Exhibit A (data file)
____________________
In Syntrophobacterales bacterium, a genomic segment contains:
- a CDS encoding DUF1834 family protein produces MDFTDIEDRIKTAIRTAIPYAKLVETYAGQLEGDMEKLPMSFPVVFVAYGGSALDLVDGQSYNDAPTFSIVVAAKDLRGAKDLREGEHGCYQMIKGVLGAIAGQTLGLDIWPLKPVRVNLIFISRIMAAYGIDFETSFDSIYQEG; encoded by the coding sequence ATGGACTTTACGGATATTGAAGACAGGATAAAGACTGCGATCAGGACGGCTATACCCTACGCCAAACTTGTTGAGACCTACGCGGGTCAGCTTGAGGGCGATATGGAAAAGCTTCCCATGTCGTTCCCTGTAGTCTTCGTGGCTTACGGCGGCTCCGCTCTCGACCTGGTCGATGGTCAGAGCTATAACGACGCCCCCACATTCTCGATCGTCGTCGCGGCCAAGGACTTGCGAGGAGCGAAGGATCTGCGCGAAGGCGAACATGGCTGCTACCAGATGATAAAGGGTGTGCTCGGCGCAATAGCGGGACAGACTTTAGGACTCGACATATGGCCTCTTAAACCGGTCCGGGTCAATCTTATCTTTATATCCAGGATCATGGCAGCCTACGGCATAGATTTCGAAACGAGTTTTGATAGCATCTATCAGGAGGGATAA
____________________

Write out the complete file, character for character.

In Syntrophobacterales bacterium, a genomic segment contains:
- a CDS encoding DUF1834 family protein produces MDFTDIEDRIKTAIRTAIPYAKLVETYAGQLEGDMEKLPMSFPVVFVAYGGSALDLVDGQSYNDAPTFSIVVAAKDLRGAKDLREGEHGCYQMIKGVLGAIAGQTLGLDIWPLKPVRVNLIFISRIMAAYGIDFETSFDSIYQEG; encoded by the coding sequence ATGGACTTTACGGATATTGAAGACAGGATAAAGACTGCGATCAGGACGGCTATACCCTACGCCAAACTTGTTGAGACCTACGCGGGTCAGCTTGAGGGCGATATGGAAAAGCTTCCCATGTCGTTCCCTGTAGTCTTCGTGGCTTACGGCGGCTCCGCTCTCGACCTGGTCGATGGTCAGAGCTATAACGACGCCCCCACATTCTCGATCGTCGTCGCGGCCAAGGACTTGCGAGGAGCGAAGGATCTGCGCGAAGGCGAACATGGCTGCTACCAGATGATAAAGGGTGTGCTCGGCGCAATAGCGGGACAGACTTTAGGACTCGACATATGGCCTCTTAAACCGGTCCGGGTCAATCTTATCTTTATATCCAGGATCATGGCAGCCTACGGCATAGATTTCGAAACGAGTTTTGATAGCATCTATCAGGAGGGATAA